There are currently only about 800 publicly accessible charging posts dotted across the region, but that number will need to increase to as many as 28,000 in the coming years.
Serious concerns have been raised over whether that 35-fold uplift can be delivered in time – and whether the North East’s power grid can handle it.
But with the sale of new petrol and diesel vehicles set to be banned in the UK from 2030, with hybrid vehicles to follow in 2035, the demand for electric cars is expected to accelerate rapidly.
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According to a report for the North East Joint Transport Committee (JTC) between 64% and 74% of cars and vans are expected to require some form of charging infrastructure by 2035, equating to approximately 800,000 vehicles across Tyne and Wear, County Durham, and Northumberland.
The document states that the North East currently has just 2% of the fast-charging infrastructure needed to support the predicted 2035 demand, and barely a tenth of the ultra-rapid charging posts needed by that date.
Richard Wearmouth, deputy leader of Northumberland County Council, has questioned whether Northern Powergrid would be able to handle the “huge amount of additional electricity” needed.
He told this month’s (Tuesday, March 15) JTC meeting: “I strongly suggest politicians [start] pressing Northern Powergrid to make sure they are prepared for this, because I bet you anything that they aren’t.
“I have no confidence that they will be able to deliver it without significant investment on their side.”
The committee agreed to approve a new North East Zero Emission Vehicle Policy, aiming to boost the uptake of environmentally-friendly vehicles.
Gateshead Council leader Martin Gannon said: “In the future whenever people travel by car or van, we want that vehicle to be electric. For that to happen people must have confidence that they can charge up throughout the North East – whether they are driving in a city or whether they are in remote rural areas.”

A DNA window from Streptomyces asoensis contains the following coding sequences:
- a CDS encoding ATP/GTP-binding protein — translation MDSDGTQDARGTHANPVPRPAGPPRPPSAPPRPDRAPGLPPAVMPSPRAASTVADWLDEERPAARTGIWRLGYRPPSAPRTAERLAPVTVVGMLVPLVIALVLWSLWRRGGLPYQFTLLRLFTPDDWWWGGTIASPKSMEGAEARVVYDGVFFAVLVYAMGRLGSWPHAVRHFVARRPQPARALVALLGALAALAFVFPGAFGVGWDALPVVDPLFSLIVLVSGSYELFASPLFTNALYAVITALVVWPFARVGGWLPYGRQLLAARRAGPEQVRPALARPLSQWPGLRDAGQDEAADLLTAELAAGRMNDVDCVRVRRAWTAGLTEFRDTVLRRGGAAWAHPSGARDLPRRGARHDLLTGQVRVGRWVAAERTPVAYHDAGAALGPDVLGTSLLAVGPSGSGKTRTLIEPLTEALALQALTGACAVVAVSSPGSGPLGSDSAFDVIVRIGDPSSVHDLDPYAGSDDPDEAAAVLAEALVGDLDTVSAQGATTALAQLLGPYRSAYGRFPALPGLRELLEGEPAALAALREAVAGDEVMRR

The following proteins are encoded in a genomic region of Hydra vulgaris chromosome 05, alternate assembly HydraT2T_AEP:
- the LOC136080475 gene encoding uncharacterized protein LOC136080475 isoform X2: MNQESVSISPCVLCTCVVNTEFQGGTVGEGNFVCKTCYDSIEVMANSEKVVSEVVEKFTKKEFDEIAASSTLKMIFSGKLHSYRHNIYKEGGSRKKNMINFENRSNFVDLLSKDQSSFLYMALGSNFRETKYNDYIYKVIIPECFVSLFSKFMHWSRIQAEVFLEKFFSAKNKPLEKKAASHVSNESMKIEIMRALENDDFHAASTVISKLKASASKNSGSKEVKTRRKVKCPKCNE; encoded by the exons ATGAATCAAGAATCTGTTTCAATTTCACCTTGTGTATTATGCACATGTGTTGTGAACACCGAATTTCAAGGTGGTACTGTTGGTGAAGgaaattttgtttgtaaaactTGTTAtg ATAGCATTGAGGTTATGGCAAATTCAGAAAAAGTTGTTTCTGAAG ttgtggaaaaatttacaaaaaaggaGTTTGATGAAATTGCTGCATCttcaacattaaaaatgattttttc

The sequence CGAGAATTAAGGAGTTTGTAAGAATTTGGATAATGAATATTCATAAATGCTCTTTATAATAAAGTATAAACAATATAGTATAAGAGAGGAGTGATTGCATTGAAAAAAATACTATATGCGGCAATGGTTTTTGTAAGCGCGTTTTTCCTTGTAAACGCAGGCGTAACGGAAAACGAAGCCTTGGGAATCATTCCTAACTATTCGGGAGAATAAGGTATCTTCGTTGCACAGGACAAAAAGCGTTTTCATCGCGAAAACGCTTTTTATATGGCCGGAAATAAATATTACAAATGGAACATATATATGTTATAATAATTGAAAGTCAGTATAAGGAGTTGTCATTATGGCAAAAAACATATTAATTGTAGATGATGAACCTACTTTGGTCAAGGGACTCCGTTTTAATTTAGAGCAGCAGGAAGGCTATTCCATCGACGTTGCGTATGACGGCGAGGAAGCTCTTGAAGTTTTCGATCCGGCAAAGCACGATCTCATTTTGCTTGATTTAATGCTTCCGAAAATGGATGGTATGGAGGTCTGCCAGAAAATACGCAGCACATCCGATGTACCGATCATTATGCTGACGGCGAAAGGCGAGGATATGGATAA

Paul Glendinning, Northern Powergrid’s director of policy and markets, said the company’s latest business plan includes more than £3bn of investment by 2028 to enable decarbonisation.
He added: “This business plan has been informed by our Distribution Future Energy Scenarios (DFES), which looks at how low carbon technologies, like EVs and heat pumps, are expected to grow in our region so we can invest in our network to support this growth in the coming years and decades.
"As part of our DFES, we ask local authorities to share their plans and we have also provided input into Northumberland County Council’s own plans.
"We remain committed to working with our local authority partners and we would be pleased to speak directly with Coun Wearmouth to talk through our plans in more detail.
“We have already encouraged local authorities, other key stakeholders and domestic customers who are planning EV connections to use our free AutoDesign tool which can help them identify the best location to install EV chargers.
"Using real-world network data, it can help customers quickly find the most viable and cost-effective connection solution to our network.”